“It’s a win-win for everyone—the motorists and the cyclists,” Rob Ford told AM640 in October 2012, right before council voted, for a second and final time, to remove the bike lanes on Jarvis Street that had been painted along the busy road just two years earlier. Drivers got their five lanes back, and cyclists got separated bike lanes a few blocks over on Sherbourne.
So…a win-win, right?
Not quite. According to five and a half years of data provided to The Grid by the City of Toronto—from June 1, 2008 to October 31, 2013—overall collisions went down along Jarvis Street once it had bike lanes, and up again after it lost them:
That trend held true for injuries, too: there were 42.0 per year before, 36.4 during, and 41.1 after.
But what about just bike accidents?
Though they made up a small percentage of the overall number of collisions, accidents involving cyclists more than doubled when bike riders had their own lanes.
But that doesn’t actually mean that they were any less safe. Why? No surprise—far more cyclists started taking Jarvis once bike lanes were added to it: The average number riding during the busiest eight hours of the weekday more than tripled, according to traffic data.
And there weren’t any fewer drivers, either, to account for the smaller overall number of average collisions. For instance, an average of 31,285 cars were counted going either northbound or southbound daily at Dundas over three days in 2007, and 33,883 over three days in 2012. (It took them just a little longer to make the trip—two to five minutes more on average, depending on the time of day, a delay that city staff found could be trimmed simply by adding an advanced left turn at Jarvis and Gerrard for cars going north.)
Could there have been more collisions that we don’t know about?
Sure, and there probably were. “We have a general conclusion or theory that not all of the collision events in the city are reported,” says Mike Brady, the City of Toronto’s manager of traffic safety. While Brady wouldn’t speculate on whether collisions of any one kind were under-reported, studies done elsewhere suggest that cyclists and pedestrians report collisions less often than drivers do. Over all the years that the city’s data covers, car collisions here accounted for 86.5 per cent of all that were reported.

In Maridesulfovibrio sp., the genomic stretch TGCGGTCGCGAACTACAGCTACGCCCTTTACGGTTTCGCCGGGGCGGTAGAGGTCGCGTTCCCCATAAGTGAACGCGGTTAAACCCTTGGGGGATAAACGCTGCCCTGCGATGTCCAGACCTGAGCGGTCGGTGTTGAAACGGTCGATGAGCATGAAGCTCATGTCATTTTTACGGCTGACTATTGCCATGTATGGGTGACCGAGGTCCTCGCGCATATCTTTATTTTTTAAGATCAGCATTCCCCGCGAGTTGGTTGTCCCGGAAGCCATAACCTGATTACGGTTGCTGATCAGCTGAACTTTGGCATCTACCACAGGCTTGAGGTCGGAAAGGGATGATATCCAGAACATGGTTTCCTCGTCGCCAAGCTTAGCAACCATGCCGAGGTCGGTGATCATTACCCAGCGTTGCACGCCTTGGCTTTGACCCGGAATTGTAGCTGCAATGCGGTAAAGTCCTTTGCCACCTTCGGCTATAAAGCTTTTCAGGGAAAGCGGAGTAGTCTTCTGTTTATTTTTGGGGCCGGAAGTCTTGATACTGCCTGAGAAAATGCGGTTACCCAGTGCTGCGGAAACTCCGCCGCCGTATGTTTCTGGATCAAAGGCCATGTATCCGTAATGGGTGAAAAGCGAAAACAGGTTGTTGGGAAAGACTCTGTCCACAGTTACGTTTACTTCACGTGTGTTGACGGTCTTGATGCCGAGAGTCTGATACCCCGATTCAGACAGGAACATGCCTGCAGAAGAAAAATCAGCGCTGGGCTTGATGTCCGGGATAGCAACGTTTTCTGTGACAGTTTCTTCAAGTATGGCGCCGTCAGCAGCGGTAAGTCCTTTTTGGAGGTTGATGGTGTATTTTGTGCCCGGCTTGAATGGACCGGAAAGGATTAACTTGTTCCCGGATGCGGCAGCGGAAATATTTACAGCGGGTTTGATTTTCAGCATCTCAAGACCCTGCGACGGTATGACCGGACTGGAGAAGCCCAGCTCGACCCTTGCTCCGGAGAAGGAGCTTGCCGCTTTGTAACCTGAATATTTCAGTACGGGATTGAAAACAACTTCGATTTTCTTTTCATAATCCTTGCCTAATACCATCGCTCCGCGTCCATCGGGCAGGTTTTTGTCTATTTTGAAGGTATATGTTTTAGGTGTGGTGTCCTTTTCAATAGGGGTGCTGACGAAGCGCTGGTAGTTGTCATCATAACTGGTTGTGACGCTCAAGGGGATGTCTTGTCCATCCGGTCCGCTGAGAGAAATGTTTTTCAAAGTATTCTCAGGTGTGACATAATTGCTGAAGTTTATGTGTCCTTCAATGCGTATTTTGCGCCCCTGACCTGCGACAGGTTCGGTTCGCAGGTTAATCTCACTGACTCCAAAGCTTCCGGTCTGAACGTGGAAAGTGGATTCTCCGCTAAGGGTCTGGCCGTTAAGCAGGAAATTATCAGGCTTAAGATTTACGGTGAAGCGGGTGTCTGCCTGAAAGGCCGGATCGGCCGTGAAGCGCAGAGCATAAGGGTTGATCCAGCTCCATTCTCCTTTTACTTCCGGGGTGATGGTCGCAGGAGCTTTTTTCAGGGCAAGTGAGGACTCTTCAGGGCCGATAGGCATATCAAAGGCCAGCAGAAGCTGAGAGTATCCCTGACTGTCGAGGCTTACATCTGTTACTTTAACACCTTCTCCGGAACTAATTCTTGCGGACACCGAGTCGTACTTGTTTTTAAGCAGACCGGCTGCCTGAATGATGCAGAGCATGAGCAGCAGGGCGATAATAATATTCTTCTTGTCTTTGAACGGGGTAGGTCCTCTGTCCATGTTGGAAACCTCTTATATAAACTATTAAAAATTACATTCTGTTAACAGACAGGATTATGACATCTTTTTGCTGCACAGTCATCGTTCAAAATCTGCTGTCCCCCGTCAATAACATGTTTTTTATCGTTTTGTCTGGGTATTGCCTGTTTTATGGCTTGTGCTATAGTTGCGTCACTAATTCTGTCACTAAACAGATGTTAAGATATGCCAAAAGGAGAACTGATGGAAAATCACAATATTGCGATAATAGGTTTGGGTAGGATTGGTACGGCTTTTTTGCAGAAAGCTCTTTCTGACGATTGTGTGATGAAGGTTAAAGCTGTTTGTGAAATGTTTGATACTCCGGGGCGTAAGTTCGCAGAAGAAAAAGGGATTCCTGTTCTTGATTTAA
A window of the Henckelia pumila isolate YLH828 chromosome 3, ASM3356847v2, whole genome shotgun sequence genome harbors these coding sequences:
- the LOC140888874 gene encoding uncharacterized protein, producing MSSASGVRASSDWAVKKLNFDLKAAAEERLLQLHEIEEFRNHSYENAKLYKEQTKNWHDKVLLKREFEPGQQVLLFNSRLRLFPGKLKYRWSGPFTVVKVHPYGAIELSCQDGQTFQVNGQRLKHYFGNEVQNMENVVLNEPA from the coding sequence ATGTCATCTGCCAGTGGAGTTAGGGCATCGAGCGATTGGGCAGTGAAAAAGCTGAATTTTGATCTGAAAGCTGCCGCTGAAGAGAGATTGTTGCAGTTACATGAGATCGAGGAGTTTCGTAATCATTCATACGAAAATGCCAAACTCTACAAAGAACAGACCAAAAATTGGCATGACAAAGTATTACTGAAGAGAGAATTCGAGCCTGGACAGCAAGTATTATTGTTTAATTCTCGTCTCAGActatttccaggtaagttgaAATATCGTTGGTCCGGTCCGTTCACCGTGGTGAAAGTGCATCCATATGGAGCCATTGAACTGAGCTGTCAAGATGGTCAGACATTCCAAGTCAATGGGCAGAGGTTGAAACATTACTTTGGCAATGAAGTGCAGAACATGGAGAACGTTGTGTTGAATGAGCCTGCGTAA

Which all means what, exactly?
There’s a lot we don’t know: Could a greater proportion of collisions involving cyclists have gone unreported when the bikes lanes were there? Could Jarvis losing its reversible centre traffic lane have made things less confusing, and, as a result, less dangerous? Could it all just be a coincidence? It’s possible.
But from what we know now, Jarvis seems to have been a safer street with bike lanes on it than it was before, or has been since—and that goes for everyone who took it, were they pedestrians, cyclists, or drivers. In other words: it was a win-win, but not anymore.
THE JARVIS BIKE LANE SAGA
May 25, 2009: Under David Miller, city council votes 28–16 to install bike lanes and remove the reversible centre traffic lane.
July 2010: Bike lanes installed at a cost of $86,000.
July 13, 2011: Under Rob Ford, city council votes 28–9 to take the bike lanes out and put the reversible centre traffic lane back in.
Oct. 2, 2012: Council votes 24–19 against a motion that would have overturned the July 2011 decision to remove the bike lanes.
Nov. 2012: Bike lanes removed at a cost of $331,500.
GOT SOMETHING YOU WANT TO KNOW THE ANSWER TO? Even if it’s not about a bike lane that cost four times as much to get rid of as to put in, email it to firstname.lastname@example.org, and we’ll see what we can find out.